#Superbowl: How brands are using hashtags to win the Superbowl.
Aishwarya Krishnamurthy August 8, 2014
Chances are that unless your team is in the finals (or you are an avid football fan), you’re rather ambivalent about what’s going to go down on the field this Sunday. Truthfully, like many of the 100m Superbowl spectators, you’re in it just for the commercials. On Monday morning, it’s more likely that the conversation around the water cooler will revolve around Budweiser or GoDaddy, than the fact that the Seahawks or the Broncos won, and for good reason! As in every year, brands advertising at the Superbowl are going all out to make sure that the most watched event on television makes returns on the (sizable) investments funnelled in.
This year they continue the trend of ensuring that their commercials are amplified across platforms – brands are promoting their game day spots across Facebook, Twitter and Youtube in order to reach the widest audience. Multiple brands are using hashtags to tie together the conversations on various platforms. As Lux Narayanan, CEO of Unmetric pointed out, “Hashtags create a magnet around which a brand can condense conversation, and the presence of the hashtag establishes the linkage back to the brand or content.” Join us as Unmetric takes a look some of the hashtags that have gone live in the run up to Superbowl.
Axe was the first Superbowl advertiser out the gate with their #KissForPeace commercial. Released on the 16th of January, the 60 sec spot has steadily gained more than 3.5 million views, and has been shared almost 15,000 times. The hashtag has been used on Facebook as well, but it truly found its home on Twitter where Axe is now promoting a #KissForPeace selfie contest. Just a handful of hashtagged tweets amassed our highest engagement score of 1000.
Note: Unmetric’s engagement score is calculated based on the number of Likes, Comments, Shares and Estimated Impression each post gets, which enables easy comparison regardless of fan numbers. The hashtag has been used by the brand almost 900 times, and more than 850 times by followers in the past two weeks alone.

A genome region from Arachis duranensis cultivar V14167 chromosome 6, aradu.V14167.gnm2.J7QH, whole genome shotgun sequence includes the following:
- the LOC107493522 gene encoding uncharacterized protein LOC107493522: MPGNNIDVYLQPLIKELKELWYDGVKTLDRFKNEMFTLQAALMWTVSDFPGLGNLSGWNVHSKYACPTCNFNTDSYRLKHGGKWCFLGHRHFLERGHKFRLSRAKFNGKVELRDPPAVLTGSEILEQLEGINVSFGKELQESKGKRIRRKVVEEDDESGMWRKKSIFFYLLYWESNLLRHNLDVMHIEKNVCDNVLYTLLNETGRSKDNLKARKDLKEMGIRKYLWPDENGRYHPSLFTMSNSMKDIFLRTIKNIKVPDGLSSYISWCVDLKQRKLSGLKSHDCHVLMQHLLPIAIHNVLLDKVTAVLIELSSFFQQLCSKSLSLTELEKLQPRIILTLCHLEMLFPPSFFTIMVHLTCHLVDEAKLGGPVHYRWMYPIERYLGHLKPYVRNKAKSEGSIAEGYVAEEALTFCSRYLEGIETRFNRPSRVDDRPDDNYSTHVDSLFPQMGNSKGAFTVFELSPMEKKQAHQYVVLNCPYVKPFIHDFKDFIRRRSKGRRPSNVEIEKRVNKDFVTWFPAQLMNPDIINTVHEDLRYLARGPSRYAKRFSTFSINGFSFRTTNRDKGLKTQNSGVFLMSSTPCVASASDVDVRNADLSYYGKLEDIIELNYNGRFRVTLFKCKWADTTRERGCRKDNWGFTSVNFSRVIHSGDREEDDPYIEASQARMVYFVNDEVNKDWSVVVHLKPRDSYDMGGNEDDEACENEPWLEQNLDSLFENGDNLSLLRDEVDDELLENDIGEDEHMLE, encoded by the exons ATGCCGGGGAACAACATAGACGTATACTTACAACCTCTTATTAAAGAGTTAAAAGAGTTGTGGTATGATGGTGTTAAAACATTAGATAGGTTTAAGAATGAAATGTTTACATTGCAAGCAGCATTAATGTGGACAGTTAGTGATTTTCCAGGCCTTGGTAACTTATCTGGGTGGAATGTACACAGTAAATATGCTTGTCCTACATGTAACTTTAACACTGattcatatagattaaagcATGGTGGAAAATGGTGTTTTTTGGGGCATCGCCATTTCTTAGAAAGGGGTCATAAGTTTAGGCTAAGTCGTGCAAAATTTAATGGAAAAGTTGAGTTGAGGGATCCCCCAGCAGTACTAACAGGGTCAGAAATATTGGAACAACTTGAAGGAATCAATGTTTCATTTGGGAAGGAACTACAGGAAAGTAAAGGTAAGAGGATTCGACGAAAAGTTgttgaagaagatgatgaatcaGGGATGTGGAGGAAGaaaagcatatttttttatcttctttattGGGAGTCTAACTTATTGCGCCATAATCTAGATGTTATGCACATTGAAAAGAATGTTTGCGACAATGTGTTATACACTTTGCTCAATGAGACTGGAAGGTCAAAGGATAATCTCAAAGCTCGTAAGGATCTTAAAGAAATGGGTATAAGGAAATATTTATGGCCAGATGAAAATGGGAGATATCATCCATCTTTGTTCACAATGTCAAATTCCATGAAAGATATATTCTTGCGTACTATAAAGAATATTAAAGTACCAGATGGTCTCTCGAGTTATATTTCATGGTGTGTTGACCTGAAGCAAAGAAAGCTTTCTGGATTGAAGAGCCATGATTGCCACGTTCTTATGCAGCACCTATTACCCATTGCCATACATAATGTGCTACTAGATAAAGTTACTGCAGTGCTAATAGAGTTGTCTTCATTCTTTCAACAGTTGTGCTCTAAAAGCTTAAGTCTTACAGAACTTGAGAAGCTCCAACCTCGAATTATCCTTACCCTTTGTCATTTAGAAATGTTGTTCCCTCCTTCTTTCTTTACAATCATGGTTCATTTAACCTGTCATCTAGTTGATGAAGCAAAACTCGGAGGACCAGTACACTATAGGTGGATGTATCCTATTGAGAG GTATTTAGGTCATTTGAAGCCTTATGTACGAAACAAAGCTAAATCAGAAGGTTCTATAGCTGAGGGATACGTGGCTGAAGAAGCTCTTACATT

Bud Light’s #UpForWhatever is one of multiple campaigns this year to use more than one celebrity in their Superbowl spots. A new teaser promises an unforgettable commercial including 412 actors, 58 hidden cameras, five rock stars, and four celebrities (Arnold Schwarzenegger and Don Cheadle have their own teasers related to the ad). Again, Twitter saw the hashtag blow up, with users using #UpForWhatever almost 1,200 times since Jan 18th, when the first teaser released, resulting in the hashtag having an engagement score of 614.
Another Anheuser-Busch brand, Budweiser, has released one of their full length game day commercials – the Puppy Love spot which uses the #bestbuds hashtag and which has (on last count) already reached 12 million views and is likely to be one of the big winners at the end of the weekend.
A new teaser suggests that Budweiser also has something else remarkable up its sleeve in their other Superbowl spot, in which they are using the #salute hashtag.
GoDaddy, famous for its raunchy or horrifying ads in the past, has two spots in the game. One, which has already been released featuring a very beefed up Danica Patrick called the Body Builder and the hashtag #ItsGoTime, and a teaser for another with the hashtag #followyourdream, in which a woman, with a little help from John Turturro, is apparently going to quit her job while on live TV. Going live in front of 111 million people to quit your job deserves another hashtag entirely – #brave!